The organs associated with the digestive tract include the major salivary glands, the pancreas, the liver, and the gallbladder. Products of these organs facilitate transport and digestion of food within the gastrointestinal tract. The main functions of the salivary glands are to moisten and lubricate ingested food and the oral mucosa, to initiate the digestion of carbohydrates and lipids with amylase and lipase, and to secrete innate immune components such as lysozyme and lactoferrin.
The pancreas secretes digestive enzymes that act in the small intestine and hormones important for the metabolism of the absorbed nutrients. Bile, whose components are necessary for digestion and absorption of fats, is made in the liver but stored and concentrated in the gallbladder. The liver also plays a major role in carbohydrate and protein metabolism, inactivates many toxic substances and drugs, and synthesizes most plasma proteins and factors necessary for blood coagulation.
Exocrine glands in the mouth produce saliva, which has digestive, lubricating, and protective functions. With a normal pH of 6.5-6.9, saliva also has an important buffering function and in some species is also important for evaporative cooling. There are three pairs of large salivary glands: the parotid, submandibular, and sublingual glands (Figure 16–1), in addition to the numerous minor or intrinsic salivary glands located throughout most of the oral mucosa which secrete about 10% of the total saliva volume.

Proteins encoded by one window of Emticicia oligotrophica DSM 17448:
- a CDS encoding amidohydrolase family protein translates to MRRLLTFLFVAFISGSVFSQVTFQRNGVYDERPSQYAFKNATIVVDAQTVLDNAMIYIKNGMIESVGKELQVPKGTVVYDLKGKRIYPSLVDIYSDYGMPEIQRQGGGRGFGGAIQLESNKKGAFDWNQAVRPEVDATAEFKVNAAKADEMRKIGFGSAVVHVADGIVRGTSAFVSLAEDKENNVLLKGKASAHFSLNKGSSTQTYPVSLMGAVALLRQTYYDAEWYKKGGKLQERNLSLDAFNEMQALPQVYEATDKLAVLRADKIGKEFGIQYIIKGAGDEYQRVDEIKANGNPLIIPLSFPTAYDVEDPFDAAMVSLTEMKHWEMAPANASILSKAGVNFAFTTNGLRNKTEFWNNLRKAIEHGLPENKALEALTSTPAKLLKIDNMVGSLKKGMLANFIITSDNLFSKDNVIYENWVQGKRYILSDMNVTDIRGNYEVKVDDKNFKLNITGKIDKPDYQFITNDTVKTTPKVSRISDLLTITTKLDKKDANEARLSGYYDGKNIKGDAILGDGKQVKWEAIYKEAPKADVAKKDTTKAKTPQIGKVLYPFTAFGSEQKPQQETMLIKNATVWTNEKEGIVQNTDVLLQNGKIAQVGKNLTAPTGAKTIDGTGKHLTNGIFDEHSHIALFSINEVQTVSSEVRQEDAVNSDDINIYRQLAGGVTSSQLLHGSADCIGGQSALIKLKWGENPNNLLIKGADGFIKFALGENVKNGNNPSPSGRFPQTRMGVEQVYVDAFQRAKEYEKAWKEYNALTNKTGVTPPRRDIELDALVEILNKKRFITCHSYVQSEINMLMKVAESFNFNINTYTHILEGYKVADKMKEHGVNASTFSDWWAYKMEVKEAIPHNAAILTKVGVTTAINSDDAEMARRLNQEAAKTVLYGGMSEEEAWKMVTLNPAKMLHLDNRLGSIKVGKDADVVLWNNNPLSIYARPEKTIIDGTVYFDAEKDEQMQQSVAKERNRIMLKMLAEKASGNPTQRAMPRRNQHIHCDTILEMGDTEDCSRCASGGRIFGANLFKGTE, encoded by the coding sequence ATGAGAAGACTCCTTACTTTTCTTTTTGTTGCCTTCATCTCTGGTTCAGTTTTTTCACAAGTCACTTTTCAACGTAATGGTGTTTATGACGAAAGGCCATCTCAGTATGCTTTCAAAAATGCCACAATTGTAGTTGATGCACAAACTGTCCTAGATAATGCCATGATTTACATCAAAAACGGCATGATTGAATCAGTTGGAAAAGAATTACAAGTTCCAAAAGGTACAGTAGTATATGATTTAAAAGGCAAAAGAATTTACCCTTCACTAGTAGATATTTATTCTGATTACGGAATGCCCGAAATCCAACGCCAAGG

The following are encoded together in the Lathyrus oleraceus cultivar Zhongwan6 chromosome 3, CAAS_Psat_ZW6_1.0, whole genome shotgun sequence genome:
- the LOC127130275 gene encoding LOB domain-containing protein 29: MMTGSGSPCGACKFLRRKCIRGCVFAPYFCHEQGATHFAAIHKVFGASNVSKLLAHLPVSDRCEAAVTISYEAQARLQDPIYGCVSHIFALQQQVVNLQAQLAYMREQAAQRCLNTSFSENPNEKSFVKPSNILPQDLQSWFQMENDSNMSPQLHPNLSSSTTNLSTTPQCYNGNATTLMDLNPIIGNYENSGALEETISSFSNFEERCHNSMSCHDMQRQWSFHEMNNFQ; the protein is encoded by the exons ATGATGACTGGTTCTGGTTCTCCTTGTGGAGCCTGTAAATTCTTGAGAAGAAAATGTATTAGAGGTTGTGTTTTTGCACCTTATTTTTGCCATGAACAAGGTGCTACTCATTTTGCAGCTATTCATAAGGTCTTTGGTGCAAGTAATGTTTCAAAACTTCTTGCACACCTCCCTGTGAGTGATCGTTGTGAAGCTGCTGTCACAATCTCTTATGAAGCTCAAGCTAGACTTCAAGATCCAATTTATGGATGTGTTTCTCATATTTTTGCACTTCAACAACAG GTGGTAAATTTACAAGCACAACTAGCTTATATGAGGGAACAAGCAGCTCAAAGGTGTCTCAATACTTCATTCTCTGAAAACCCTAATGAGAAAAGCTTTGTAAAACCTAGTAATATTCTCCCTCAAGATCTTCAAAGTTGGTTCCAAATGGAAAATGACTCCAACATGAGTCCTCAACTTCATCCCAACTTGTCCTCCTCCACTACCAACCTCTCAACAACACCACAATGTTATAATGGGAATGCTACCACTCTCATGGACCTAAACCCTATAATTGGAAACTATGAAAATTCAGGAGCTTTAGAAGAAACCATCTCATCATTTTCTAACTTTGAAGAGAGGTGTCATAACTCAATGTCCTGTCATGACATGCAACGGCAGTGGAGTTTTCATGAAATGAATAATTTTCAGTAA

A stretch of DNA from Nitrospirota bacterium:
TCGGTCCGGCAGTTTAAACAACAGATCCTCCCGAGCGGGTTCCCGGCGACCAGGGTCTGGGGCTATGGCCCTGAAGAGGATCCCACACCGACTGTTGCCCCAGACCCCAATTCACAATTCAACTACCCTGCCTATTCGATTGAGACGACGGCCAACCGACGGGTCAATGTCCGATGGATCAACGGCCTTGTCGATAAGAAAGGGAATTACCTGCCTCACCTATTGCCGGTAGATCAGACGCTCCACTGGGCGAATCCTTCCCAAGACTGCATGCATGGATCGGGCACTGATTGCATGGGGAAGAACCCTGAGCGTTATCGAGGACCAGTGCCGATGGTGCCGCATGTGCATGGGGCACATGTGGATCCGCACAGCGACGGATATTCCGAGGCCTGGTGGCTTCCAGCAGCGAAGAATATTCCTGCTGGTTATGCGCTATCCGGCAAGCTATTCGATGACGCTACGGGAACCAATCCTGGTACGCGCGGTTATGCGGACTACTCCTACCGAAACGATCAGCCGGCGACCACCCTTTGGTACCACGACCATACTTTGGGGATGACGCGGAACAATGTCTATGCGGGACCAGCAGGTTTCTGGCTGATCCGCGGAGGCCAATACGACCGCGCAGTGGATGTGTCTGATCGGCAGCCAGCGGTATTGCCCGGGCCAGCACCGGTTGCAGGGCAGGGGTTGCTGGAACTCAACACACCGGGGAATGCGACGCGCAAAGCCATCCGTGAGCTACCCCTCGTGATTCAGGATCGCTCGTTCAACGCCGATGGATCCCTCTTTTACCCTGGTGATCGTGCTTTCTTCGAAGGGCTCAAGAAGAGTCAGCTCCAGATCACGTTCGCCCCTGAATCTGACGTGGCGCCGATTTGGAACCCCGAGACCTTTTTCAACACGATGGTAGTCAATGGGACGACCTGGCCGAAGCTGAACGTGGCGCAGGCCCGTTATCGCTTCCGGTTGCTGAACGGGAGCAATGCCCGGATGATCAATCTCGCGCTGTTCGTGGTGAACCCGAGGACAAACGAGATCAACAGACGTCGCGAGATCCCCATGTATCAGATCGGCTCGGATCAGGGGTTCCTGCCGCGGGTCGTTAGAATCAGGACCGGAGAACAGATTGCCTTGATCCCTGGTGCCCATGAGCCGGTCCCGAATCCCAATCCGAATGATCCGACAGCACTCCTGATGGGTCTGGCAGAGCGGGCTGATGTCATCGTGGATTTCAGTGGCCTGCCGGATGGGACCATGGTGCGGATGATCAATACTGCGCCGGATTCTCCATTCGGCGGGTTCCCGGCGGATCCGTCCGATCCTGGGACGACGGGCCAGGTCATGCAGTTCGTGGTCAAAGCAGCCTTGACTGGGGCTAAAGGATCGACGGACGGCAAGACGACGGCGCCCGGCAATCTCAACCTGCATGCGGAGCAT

There are three bilateral pairs of major salivary glands, the parotid, submandibular, and sublingual glands, which together produce about 90% of saliva. Their locations, relative sizes, and excretory ducts are shown here. These glands plus microscopic minor salivary glands located throughout the oral mucosa produce 0.75-1.50 L of saliva daily. (Reproduced, with permission, from McKinley M, O'Loughlin VD. Human Anatomy. 2nd ed. New York, NY: McGraw-Hill; 2008).
Inadequate saliva production, leading to dry mouth or xerostomia, can be caused by various factors affecting the major salivary glands, such as mumps viral infection, radiation of the glands, or the normal side effect of drugs such as antihistamines.
A connective tissue capsule surrounds each major salivary gland. The parenchyma of each consists of secretory units on a branching duct system arranged in lobules, separated by septa of connective tissue. The secretion of each gland is either serous, seromucous, or mucous, depending on its content of the glycoprotein mucin. Saliva from the parotids is serous and watery. The submandibular and sublingual glands produce a seromucous secretion, while that of the minor glands is mostly mucous. Saliva is modified by the cells of the duct system draining the secretory units, with much Na+ and Cl− reabsorbed while certain growth factors and digestive enzymes are added.